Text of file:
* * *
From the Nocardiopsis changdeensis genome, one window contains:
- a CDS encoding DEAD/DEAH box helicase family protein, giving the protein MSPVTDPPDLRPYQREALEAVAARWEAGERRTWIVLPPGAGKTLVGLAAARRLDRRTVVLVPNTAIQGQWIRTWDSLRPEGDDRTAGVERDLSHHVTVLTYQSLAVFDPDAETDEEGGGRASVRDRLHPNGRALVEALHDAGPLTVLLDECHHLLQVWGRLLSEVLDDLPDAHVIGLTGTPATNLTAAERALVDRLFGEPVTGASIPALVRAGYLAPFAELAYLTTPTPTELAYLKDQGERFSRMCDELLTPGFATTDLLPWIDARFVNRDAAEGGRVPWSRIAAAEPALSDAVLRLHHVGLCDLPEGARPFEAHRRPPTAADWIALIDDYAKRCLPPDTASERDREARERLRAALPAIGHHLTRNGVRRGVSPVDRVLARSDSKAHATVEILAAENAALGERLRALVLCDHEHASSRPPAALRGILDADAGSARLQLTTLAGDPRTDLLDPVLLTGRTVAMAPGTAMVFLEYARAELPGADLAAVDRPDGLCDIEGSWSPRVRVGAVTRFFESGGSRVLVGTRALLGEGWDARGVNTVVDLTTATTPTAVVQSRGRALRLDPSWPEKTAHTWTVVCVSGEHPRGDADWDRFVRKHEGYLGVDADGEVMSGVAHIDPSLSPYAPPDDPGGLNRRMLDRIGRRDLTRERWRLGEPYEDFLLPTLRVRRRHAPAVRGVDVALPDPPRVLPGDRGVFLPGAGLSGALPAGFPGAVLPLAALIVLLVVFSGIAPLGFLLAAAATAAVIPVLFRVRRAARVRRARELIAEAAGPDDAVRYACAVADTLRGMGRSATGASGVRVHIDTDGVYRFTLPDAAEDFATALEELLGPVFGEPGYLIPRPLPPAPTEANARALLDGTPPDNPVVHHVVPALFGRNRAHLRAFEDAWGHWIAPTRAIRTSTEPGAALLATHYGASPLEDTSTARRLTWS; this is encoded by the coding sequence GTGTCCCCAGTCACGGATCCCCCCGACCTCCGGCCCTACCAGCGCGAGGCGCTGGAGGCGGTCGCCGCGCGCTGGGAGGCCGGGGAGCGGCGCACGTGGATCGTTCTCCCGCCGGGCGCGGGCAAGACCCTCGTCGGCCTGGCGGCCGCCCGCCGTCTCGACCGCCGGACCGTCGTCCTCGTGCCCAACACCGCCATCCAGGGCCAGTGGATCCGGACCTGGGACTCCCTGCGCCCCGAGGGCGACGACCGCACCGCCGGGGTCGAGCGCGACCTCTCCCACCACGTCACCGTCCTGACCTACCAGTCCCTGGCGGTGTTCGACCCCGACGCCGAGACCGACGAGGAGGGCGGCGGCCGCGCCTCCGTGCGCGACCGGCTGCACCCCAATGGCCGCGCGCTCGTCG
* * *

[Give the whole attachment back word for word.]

From the Nocardiopsis changdeensis genome, one window contains:
- a CDS encoding DEAD/DEAH box helicase family protein, giving the protein MSPVTDPPDLRPYQREALEAVAARWEAGERRTWIVLPPGAGKTLVGLAAARRLDRRTVVLVPNTAIQGQWIRTWDSLRPEGDDRTAGVERDLSHHVTVLTYQSLAVFDPDAETDEEGGGRASVRDRLHPNGRALVEALHDAGPLTVLLDECHHLLQVWGRLLSEVLDDLPDAHVIGLTGTPATNLTAAERALVDRLFGEPVTGASIPALVRAGYLAPFAELAYLTTPTPTELAYLKDQGERFSRMCDELLTPGFATTDLLPWIDARFVNRDAAEGGRVPWSRIAAAEPALSDAVLRLHHVGLCDLPEGARPFEAHRRPPTAADWIALIDDYAKRCLPPDTASERDREARERLRAALPAIGHHLTRNGVRRGVSPVDRVLARSDSKAHATVEILAAENAALGERLRALVLCDHEHASSRPPAALRGILDADAGSARLQLTTLAGDPRTDLLDPVLLTGRTVAMAPGTAMVFLEYARAELPGADLAAVDRPDGLCDIEGSWSPRVRVGAVTRFFESGGSRVLVGTRALLGEGWDARGVNTVVDLTTATTPTAVVQSRGRALRLDPSWPEKTAHTWTVVCVSGEHPRGDADWDRFVRKHEGYLGVDADGEVMSGVAHIDPSLSPYAPPDDPGGLNRRMLDRIGRRDLTRERWRLGEPYEDFLLPTLRVRRRHAPAVRGVDVALPDPPRVLPGDRGVFLPGAGLSGALPAGFPGAVLPLAALIVLLVVFSGIAPLGFLLAAAATAAVIPVLFRVRRAARVRRARELIAEAAGPDDAVRYACAVADTLRGMGRSATGASGVRVHIDTDGVYRFTLPDAAEDFATALEELLGPVFGEPGYLIPRPLPPAPTEANARALLDGTPPDNPVVHHVVPALFGRNRAHLRAFEDAWGHWIAPTRAIRTSTEPGAALLATHYGASPLEDTSTARRLTWS; this is encoded by the coding sequence GTGTCCCCAGTCACGGATCCCCCCGACCTCCGGCCCTACCAGCGCGAGGCGCTGGAGGCGGTCGCCGCGCGCTGGGAGGCCGGGGAGCGGCGCACGTGGATCGTTCTCCCGCCGGGCGCGGGCAAGACCCTCGTCGGCCTGGCGGCCGCCCGCCGTCTCGACCGCCGGACCGTCGTCCTCGTGCCCAACACCGCCATCCAGGGCCAGTGGATCCGGACCTGGGACTCCCTGCGCCCCGAGGGCGACGACCGCACCGCCGGGGTCGAGCGCGACCTCTCCCACCACGTCACCGTCCTGACCTACCAGTCCCTGGCGGTGTTCGACCCCGACGCCGAGACCGACGAGGAGGGCGGCGGCCGCGCCTCCGTGCGCGACCGGCTGCACCCCAATGGCCGCGCGCTCGTCG